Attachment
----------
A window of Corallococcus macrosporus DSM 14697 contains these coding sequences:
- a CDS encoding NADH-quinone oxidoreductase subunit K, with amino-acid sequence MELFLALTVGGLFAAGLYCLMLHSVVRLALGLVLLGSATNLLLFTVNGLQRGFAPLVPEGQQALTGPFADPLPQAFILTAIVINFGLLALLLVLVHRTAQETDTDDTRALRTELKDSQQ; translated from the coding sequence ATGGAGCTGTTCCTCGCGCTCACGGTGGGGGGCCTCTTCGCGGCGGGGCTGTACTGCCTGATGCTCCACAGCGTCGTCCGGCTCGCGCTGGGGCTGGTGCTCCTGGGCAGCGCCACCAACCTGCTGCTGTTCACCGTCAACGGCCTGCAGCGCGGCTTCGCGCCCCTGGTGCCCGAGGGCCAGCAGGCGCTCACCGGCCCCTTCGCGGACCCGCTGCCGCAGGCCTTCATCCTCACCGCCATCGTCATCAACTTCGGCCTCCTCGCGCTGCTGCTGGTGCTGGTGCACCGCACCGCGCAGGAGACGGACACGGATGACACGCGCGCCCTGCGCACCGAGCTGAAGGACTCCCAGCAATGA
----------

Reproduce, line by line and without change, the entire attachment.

A window of Corallococcus macrosporus DSM 14697 contains these coding sequences:
- a CDS encoding NADH-quinone oxidoreductase subunit K, with amino-acid sequence MELFLALTVGGLFAAGLYCLMLHSVVRLALGLVLLGSATNLLLFTVNGLQRGFAPLVPEGQQALTGPFADPLPQAFILTAIVINFGLLALLLVLVHRTAQETDTDDTRALRTELKDSQQ; translated from the coding sequence ATGGAGCTGTTCCTCGCGCTCACGGTGGGGGGCCTCTTCGCGGCGGGGCTGTACTGCCTGATGCTCCACAGCGTCGTCCGGCTCGCGCTGGGGCTGGTGCTCCTGGGCAGCGCCACCAACCTGCTGCTGTTCACCGTCAACGGCCTGCAGCGCGGCTTCGCGCCCCTGGTGCCCGAGGGCCAGCAGGCGCTCACCGGCCCCTTCGCGGACCCGCTGCCGCAGGCCTTCATCCTCACCGCCATCGTCATCAACTTCGGCCTCCTCGCGCTGCTGCTGGTGCTGGTGCACCGCACCGCGCAGGAGACGGACACGGATGACACGCGCGCCCTGCGCACCGAGCTGAAGGACTCCCAGCAATGA